You’re a truck driver. You’re busy with hauls, meeting deadlines, delivering products, managing hours, and actually driving what feels like years on the road. There are so many things you have to remember before you leave for a trip, it can be beneficial to utilize a traveling checklist. Trust me, this will greatly ease your mind while your driving and think “Oh shoot, did I grab that thing?” or “I hope I checked the lock on the door.” Your usual truck check before you travel may be a little haphazard and unreliable. A traveling checklist will help you keep things in order and what’s great is you can use the same one every time!
Maybe you check the doors one day but forget the next. Or maybe your supervisor has to remind you to check something specific before you leave every day. A traveling checklist will help you keep things in order and what’s great is you can use the same one every time!
6 Truck Checks for your Traveling Checklist
Here’s the great thing about traveling checklists. You can make up one, print a bunch out, and use it forever! You might only have to change a few things every now and then, but realistically, there are 6 things that every trucker should have on their traveling checklist.
1. Check Your Wheels
Checking your truck’s wheels is going to be the first thing you put on your traveling checklist. This includes checking your lug nuts and your tires as well. Before you leave or during inspections, always make sure there are no tears or objects stuck in your tires. This leads to worn down, unsafe rubber that will deteriorate much faster. You’ll want to make sure the lug nuts on your wheel are also tight and in good shape. No one wants a massive wheel falling off and hurtling down the highway. Check for any rust or strange paint patterns. This can sometimes be indicative of a previous truck owner trying to cover up rust or a widening lug nut hole.
2. Clean Your Cab
No one wants to sit in a dirty cab all day long. It gets cramped, smelly, and potentially unsafe. You wouldn’t want a water bottle rolling around getting stuck under a pedal or fast food wrapper flying out the window. If you’re a team driver, you’ll be sharing your rig with another driver. You wouldn’t want them thinking the person they share their truck with is a slob. There are many car cleaning tips that will translate over to a truck cabin. And an added bonus? With less trash and other objects crowding your cabin, your cab will be less susceptible to cargo or cabin theft.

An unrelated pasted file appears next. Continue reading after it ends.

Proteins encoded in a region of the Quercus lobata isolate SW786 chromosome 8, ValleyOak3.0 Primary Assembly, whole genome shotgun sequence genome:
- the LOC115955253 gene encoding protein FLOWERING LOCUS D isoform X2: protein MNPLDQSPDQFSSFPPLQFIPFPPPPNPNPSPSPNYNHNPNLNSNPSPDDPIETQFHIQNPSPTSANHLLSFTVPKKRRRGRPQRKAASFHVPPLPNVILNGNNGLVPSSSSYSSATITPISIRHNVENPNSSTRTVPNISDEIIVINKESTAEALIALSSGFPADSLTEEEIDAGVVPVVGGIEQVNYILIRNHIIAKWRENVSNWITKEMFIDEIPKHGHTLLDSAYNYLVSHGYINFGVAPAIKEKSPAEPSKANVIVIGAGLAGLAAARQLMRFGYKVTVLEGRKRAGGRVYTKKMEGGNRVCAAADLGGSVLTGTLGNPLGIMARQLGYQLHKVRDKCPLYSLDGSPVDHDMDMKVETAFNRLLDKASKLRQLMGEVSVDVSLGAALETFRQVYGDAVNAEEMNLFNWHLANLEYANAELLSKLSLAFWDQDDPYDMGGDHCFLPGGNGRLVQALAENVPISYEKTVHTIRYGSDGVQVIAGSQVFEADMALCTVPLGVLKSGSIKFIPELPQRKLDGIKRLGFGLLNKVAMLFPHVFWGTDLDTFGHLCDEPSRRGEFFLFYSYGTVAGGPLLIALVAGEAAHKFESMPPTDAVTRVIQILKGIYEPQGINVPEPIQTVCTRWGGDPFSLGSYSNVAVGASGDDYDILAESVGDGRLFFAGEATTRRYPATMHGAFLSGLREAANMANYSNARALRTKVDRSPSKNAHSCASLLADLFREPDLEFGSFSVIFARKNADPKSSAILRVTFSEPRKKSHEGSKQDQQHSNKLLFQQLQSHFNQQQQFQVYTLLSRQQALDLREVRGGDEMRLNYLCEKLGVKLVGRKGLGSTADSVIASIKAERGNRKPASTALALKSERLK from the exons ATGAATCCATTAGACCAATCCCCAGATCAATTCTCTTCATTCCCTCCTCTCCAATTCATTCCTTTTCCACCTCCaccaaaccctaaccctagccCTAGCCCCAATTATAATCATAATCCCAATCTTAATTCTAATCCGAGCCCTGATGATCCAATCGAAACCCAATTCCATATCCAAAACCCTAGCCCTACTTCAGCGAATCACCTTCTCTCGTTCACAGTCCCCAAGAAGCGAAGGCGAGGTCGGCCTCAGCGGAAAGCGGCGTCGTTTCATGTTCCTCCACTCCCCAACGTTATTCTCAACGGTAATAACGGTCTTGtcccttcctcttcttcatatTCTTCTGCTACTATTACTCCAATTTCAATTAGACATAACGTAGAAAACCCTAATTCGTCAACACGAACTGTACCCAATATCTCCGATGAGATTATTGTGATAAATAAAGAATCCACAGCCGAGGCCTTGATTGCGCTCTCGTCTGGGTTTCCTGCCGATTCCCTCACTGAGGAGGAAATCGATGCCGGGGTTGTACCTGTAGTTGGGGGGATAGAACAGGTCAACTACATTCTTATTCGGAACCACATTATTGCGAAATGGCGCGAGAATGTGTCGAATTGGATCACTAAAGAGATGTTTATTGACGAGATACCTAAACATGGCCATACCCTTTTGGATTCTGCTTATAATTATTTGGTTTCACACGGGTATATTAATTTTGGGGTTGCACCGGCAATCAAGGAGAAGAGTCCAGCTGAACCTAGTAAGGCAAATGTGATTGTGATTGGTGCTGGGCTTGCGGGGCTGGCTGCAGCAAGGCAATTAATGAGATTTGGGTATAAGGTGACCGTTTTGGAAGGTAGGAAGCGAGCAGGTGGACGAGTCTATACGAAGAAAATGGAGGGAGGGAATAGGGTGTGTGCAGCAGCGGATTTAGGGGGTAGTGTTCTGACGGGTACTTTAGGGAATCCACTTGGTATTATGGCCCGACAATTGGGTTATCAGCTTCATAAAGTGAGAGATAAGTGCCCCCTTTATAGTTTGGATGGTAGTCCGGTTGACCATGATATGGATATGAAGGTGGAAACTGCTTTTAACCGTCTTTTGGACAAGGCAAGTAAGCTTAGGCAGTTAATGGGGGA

3. Check the Breaks
Just as important as checking your wheels, you definitely need to check your breaks. Big rigs have an increased difficulty in slowing down or stopping compared to regular vehicles because of their size. And, in inclement weather like rain or snow, you’re more likely to put a lot of stress on your breaks. Depending on how old or used your truck is, you’ll want to check your breaks more often than not. Not only will you want to check your breaks from inside the cabin, but you’ll need to check them from outside the cabin and around the wheels as well. Check airlines and brake alignments to ensure proper safety codes are being met.
4. Fix Lights
Your traveling checklist should also include checking your lights and any reflectors on the trailer. Without your lights, other drivers will not be able to see you as well or know when you are changing lanes or merging. Check loose screws holding in light covers or cracks in the plastic. Replace any that are close to broken or completely broken before an inspection. If you notice reflectors around the trailer, pull off the existing broken panel or repair with stronger screws. If a driver can see you break or headlights but not your reflectors on the trailer, they may not realize just how big of a haul you are carrying.
5. First Aid/Emergency Kit
Accidents happen, so be sure to keep a first aid kit for personal use in your cabin. This can be a simple as a band-aid to as extreme as gauze and medical tape. You are dealing with a very large, dangerous machine. Sometimes during checks or unloads, it’s easy to hurt yourself. You wouldn’t want to spend hours driving home with a cut or painful bruise. You should also keep an emergency kit with you as well. This is especially true if you carry a lot of chemicals, gasoline, or other hazardous materials. Your emergency kit should include things like triangle hazard signs, road flairs, spare circuit breakers and spark plugs, and jumper cables. If you share your truck with another driver, make sure all emergency materials are present and in good shape before driving or going through an inspection.
6. Always Check Paperwork
Always, always, always, make sure you have all of your client, agency, driving, and load paperwork. You would never want to show up to a delivery section without the processing or logging paperwork. Many companies still use paper logging sheets to log work and driving hours. You wouldn’t want to forget that paperwork and not be able to log your work hours. Try keeping a binder with clearly labeled sections to separate important documents.